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A review of interfacial aspects in wood coatings_

VIEWS: 100 PAGES: 16

									                  COST E18 – Final Seminar A review of interfacial aspects in wood coatings

           A review of interfacial aspects in wood coatings:
    wetting, surface energy, substrate penetration and adhesion.

                                           Mari de Meijer


This paper gives a review of the state of the art of interfacial aspects in wood coatings
research. It firstly covers the topics of penetration of the coatings into the wood pores from
both an anatomical and a rheological point of view. Secondly results and methods for the
determination of surface energies of wood are briefly reviewed. Thirdly the existing
knowledge on adhesion of coatings on wood is described, including the aspects of wet
adhesion. Finally the major gaps in knowledge are identified.


The penetration of primers in the wood substrate has been subject of several studies during the last 40
years of wood coatings research. Research work has covered various types of coatings corresponding
to the state-of-the-art in wood coating technology. It started with studying solventborne alkyds and
drying oils1, followed by a reviewed interest with the introduction of waterborne coatings2. Especially
the introduction of waterborne alkyds have been studied because these types of binders seems to have
a better penetrating capacity then acrylic dispersions. Also high-solid alkyds and water soluble linseed
oils have been studied more recently3. Most of the work has been done on coating systems intended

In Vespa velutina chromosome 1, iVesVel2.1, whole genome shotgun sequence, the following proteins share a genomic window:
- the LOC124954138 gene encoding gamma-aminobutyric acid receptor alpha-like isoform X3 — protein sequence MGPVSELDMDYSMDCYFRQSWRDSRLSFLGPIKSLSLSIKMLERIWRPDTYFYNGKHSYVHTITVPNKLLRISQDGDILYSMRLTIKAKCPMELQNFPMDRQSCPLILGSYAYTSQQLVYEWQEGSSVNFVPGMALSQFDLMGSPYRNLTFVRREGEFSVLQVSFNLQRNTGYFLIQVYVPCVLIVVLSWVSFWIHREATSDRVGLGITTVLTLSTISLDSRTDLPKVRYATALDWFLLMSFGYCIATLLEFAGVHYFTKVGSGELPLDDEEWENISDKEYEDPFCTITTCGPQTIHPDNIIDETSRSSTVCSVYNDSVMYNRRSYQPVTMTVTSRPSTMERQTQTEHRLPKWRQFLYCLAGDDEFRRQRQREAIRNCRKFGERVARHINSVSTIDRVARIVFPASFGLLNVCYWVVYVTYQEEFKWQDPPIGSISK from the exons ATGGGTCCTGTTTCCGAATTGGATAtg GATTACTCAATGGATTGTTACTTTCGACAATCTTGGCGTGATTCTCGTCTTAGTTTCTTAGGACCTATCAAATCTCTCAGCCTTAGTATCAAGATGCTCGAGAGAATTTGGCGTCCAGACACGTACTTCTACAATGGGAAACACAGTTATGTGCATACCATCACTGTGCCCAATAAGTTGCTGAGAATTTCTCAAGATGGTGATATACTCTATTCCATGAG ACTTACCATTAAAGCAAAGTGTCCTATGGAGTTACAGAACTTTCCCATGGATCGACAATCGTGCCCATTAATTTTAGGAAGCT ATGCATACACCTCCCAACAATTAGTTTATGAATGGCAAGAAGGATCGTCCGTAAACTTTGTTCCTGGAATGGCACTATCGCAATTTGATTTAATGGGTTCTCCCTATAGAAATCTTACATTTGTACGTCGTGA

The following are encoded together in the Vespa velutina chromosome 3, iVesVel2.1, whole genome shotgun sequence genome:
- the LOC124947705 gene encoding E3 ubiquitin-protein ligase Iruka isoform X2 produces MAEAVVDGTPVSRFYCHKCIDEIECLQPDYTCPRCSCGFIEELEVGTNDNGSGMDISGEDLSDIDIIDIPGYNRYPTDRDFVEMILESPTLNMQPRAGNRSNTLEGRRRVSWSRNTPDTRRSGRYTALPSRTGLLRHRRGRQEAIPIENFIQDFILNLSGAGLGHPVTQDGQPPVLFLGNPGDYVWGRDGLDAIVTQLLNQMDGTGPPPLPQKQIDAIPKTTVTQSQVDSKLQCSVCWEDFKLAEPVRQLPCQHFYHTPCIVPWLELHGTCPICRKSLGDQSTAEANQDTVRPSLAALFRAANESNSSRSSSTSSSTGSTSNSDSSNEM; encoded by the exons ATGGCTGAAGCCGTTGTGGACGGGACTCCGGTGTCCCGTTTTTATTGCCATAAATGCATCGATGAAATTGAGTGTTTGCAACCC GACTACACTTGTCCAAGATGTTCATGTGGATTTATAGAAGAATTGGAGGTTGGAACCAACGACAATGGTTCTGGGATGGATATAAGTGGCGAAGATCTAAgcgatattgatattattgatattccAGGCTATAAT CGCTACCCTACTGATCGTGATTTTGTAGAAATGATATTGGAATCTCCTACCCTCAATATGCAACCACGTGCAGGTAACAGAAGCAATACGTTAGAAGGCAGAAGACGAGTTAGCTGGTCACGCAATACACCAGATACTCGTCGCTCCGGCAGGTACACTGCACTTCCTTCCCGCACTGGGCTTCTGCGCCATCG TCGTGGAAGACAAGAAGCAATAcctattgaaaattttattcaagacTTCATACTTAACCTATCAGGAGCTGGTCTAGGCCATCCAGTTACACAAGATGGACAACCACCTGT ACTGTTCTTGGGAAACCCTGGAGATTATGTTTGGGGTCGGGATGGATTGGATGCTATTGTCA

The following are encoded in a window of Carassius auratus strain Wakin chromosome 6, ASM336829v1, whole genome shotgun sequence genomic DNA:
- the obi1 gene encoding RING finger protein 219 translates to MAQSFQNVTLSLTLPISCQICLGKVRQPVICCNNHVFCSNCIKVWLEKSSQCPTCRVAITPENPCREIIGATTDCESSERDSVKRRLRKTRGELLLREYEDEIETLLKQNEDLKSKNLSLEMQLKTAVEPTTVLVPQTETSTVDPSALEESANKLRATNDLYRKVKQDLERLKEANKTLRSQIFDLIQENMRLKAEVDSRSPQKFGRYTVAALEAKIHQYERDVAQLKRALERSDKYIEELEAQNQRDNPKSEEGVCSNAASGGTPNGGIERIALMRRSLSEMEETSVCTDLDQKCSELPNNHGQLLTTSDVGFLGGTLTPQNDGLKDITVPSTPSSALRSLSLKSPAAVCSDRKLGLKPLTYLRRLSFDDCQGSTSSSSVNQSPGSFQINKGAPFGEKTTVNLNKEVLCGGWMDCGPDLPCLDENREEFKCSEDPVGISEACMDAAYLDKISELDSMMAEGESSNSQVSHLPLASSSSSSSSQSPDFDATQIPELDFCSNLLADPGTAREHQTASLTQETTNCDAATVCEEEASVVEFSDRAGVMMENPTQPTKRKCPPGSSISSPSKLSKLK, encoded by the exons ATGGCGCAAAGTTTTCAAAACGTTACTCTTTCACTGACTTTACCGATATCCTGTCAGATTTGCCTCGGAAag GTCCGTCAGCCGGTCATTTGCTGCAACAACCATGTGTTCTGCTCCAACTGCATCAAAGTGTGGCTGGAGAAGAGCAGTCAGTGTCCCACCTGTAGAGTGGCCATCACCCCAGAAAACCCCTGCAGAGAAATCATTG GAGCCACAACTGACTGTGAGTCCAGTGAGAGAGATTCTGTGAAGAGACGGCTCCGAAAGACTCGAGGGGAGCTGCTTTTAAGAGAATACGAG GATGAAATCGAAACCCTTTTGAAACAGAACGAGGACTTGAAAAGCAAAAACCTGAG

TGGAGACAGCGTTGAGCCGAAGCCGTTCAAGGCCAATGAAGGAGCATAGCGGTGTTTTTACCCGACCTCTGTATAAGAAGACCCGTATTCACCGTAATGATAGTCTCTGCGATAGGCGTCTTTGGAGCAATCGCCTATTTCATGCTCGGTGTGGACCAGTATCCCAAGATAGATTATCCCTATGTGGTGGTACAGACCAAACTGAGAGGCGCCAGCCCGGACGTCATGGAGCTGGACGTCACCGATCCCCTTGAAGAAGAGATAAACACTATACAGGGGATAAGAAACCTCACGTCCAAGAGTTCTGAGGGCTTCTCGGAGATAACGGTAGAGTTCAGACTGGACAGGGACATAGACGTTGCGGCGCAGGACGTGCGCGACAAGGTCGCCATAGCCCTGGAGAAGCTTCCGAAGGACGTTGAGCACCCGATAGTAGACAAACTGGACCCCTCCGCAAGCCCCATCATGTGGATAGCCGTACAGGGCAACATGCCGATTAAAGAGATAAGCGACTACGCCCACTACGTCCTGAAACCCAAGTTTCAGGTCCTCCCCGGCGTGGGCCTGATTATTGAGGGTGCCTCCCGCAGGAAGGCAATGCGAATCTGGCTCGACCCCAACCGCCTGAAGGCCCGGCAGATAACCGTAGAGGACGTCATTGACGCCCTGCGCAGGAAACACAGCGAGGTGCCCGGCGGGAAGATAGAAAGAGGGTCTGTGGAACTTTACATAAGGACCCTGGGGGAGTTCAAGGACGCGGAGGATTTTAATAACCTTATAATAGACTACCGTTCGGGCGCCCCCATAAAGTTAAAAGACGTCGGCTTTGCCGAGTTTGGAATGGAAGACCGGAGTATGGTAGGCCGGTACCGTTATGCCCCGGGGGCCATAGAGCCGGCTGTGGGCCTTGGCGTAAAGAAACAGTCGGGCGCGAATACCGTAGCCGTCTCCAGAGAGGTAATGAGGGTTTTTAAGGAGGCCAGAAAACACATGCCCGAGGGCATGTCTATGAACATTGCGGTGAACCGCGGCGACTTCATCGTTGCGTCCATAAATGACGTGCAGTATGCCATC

for exterior applications. For interior (furniture or parquet) coatings hardly any work has been
published although penetration might be relevant for esthetical reasons.

1.1       Existing techniques for assessment

Most of the studies on penetration characteristics are based on microscopic studies. One of the most
popular techniques is fluorescence microscopy with a fluorescent dye mixed or grafted to the binder or
the paint. Alternatively the wood itself can be stained with a fluorochrome or the pores not penetrated
with the paint are filled with and additional dye. More recently also confocal laser microscopy has
been used4. Another method for detection is the use of autoradiography in combination with a 14C
labelled binder. This has the advantage that the binder is chemically hardly changed. The grafting of a
fluorescent dye might change the properties of the binder or paint to some extent. Since fluorescence
microscopy is limited to magnifications of about 200 x for higher magnifications SEM is the most